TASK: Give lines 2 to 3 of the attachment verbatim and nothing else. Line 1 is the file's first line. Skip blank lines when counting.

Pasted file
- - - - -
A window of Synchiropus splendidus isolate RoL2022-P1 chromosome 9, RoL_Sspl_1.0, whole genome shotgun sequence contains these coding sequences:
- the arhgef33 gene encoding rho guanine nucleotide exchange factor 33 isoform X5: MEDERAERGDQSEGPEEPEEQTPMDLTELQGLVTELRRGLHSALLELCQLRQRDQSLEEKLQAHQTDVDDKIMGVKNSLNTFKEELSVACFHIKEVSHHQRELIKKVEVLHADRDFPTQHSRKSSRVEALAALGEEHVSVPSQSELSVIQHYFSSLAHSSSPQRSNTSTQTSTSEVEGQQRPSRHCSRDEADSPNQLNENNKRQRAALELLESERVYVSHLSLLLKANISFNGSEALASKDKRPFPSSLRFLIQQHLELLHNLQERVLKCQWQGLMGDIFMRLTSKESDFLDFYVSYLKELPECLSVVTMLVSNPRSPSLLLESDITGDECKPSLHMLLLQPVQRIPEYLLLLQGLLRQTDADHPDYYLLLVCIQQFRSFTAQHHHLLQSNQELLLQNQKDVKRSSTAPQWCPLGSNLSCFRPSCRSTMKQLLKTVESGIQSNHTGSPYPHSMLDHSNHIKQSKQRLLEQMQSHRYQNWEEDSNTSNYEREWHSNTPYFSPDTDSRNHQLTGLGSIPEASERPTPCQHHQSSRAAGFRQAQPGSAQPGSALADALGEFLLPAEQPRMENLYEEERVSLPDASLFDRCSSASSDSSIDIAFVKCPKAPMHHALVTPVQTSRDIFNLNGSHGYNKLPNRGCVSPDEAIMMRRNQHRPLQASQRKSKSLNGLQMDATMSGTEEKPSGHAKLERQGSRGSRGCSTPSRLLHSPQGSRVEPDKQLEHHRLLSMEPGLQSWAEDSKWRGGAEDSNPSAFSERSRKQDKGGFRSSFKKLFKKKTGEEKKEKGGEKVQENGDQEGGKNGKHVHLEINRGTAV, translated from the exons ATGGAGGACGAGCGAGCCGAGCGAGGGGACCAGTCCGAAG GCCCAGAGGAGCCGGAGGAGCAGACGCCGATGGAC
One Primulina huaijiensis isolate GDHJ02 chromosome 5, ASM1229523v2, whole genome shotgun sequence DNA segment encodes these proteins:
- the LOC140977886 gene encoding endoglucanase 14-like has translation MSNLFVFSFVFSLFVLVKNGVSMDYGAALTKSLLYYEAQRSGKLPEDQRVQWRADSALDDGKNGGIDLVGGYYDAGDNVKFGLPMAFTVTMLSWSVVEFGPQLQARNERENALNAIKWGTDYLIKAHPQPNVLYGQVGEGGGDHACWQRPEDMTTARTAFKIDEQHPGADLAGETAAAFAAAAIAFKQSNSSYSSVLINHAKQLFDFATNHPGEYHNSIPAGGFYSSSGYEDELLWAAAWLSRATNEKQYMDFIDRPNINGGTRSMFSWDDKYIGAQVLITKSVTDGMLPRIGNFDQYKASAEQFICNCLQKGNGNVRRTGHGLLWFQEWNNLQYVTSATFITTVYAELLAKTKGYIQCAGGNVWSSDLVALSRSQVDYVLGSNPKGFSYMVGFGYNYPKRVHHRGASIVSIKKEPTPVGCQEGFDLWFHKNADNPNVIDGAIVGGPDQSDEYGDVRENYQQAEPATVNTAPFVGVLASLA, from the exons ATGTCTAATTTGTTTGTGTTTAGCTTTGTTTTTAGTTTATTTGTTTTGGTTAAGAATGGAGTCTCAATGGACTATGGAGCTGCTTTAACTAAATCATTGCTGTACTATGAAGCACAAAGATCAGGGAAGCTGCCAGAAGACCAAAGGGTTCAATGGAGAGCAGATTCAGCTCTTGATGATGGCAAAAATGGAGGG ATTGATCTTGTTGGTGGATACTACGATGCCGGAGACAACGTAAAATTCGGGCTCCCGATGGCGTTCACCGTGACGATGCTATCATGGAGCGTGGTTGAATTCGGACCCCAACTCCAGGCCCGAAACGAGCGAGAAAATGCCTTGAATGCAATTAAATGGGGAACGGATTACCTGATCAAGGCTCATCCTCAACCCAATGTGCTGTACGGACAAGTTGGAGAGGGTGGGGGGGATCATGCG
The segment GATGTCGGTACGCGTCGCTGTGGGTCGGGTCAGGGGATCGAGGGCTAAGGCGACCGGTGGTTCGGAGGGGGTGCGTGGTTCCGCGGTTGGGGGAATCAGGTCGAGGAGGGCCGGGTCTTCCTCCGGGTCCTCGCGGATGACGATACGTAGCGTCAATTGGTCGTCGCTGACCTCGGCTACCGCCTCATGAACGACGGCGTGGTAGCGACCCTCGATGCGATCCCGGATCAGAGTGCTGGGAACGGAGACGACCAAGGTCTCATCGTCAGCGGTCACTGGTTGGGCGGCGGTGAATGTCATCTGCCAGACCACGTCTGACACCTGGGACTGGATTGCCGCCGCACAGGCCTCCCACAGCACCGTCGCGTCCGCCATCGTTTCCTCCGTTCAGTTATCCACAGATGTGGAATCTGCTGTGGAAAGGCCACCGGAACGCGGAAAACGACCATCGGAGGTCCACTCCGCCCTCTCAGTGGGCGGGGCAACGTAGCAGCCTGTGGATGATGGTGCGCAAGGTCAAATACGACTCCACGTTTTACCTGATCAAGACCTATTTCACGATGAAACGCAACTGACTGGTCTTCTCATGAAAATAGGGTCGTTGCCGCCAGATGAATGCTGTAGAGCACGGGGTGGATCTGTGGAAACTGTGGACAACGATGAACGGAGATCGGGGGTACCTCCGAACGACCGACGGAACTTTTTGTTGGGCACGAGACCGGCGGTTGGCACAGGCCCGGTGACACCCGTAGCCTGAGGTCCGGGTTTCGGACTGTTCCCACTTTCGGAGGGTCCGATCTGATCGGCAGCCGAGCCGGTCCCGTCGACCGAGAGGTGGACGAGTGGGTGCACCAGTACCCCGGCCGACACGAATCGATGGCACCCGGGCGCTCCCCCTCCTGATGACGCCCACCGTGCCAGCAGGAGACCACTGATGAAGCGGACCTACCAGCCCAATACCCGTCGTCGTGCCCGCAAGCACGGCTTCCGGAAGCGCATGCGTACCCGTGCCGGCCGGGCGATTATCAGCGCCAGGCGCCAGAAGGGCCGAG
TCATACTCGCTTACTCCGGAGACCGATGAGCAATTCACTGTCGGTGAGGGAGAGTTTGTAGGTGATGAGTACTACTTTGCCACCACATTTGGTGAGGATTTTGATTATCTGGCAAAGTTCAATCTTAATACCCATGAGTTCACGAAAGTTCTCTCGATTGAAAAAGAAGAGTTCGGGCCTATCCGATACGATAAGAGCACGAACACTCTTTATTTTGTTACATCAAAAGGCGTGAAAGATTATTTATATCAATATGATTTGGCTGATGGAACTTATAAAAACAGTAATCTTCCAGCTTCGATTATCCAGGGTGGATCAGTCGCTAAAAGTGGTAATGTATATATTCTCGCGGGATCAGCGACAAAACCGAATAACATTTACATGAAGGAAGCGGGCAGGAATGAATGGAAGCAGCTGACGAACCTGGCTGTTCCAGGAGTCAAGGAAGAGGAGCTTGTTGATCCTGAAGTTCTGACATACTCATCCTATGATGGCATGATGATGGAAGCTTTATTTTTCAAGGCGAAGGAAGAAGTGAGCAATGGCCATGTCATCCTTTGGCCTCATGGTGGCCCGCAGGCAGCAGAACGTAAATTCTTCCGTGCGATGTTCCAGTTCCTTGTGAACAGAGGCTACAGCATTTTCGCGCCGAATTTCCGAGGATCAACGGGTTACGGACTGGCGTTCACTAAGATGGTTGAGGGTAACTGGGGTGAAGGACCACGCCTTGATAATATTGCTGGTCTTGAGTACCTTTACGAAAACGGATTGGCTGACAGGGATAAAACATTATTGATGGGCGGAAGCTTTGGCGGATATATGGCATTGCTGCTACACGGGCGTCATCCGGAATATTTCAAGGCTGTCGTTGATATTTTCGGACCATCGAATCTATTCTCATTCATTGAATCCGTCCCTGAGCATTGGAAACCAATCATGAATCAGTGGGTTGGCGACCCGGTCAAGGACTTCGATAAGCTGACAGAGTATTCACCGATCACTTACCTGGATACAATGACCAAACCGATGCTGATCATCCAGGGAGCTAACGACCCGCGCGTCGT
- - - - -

- the arhgef33 gene encoding rho guanine nucleotide exchange factor 33 isoform X5: MEDERAERGDQSEGPEEPEEQTPMDLTELQGLVTELRRGLHSALLELCQLRQRDQSLEEKLQAHQTDVDDKIMGVKNSLNTFKEELSVACFHIKEVSHHQRELIKKVEVLHADRDFPTQHSRKSSRVEALAALGEEHVSVPSQSELSVIQHYFSSLAHSSSPQRSNTSTQTSTSEVEGQQRPSRHCSRDEADSPNQLNENNKRQRAALELLESERVYVSHLSLLLKANISFNGSEALASKDKRPFPSSLRFLIQQHLELLHNLQERVLKCQWQGLMGDIFMRLTSKESDFLDFYVSYLKELPECLSVVTMLVSNPRSPSLLLESDITGDECKPSLHMLLLQPVQRIPEYLLLLQGLLRQTDADHPDYYLLLVCIQQFRSFTAQHHHLLQSNQELLLQNQKDVKRSSTAPQWCPLGSNLSCFRPSCRSTMKQLLKTVESGIQSNHTGSPYPHSMLDHSNHIKQSKQRLLEQMQSHRYQNWEEDSNTSNYEREWHSNTPYFSPDTDSRNHQLTGLGSIPEASERPTPCQHHQSSRAAGFRQAQPGSAQPGSALADALGEFLLPAEQPRMENLYEEERVSLPDASLFDRCSSASSDSSIDIAFVKCPKAPMHHALVTPVQTSRDIFNLNGSHGYNKLPNRGCVSPDEAIMMRRNQHRPLQASQRKSKSLNGLQMDATMSGTEEKPSGHAKLERQGSRGSRGCSTPSRLLHSPQGSRVEPDKQLEHHRLLSMEPGLQSWAEDSKWRGGAEDSNPSAFSERSRKQDKGGFRSSFKKLFKKKTGEEKKEKGGEKVQENGDQEGGKNGKHVHLEINRGTAV, translated from the exons ATGGAGGACGAGCGAGCCGAGCGAGGGGACCAGTCCGAAG GCCCAGAGGAGCCGGAGGAGCAGACGCCGATGGAC
One Primulina huaijiensis isolate GDHJ02 chromosome 5, ASM1229523v2, whole genome shotgun sequence DNA segment encodes these proteins: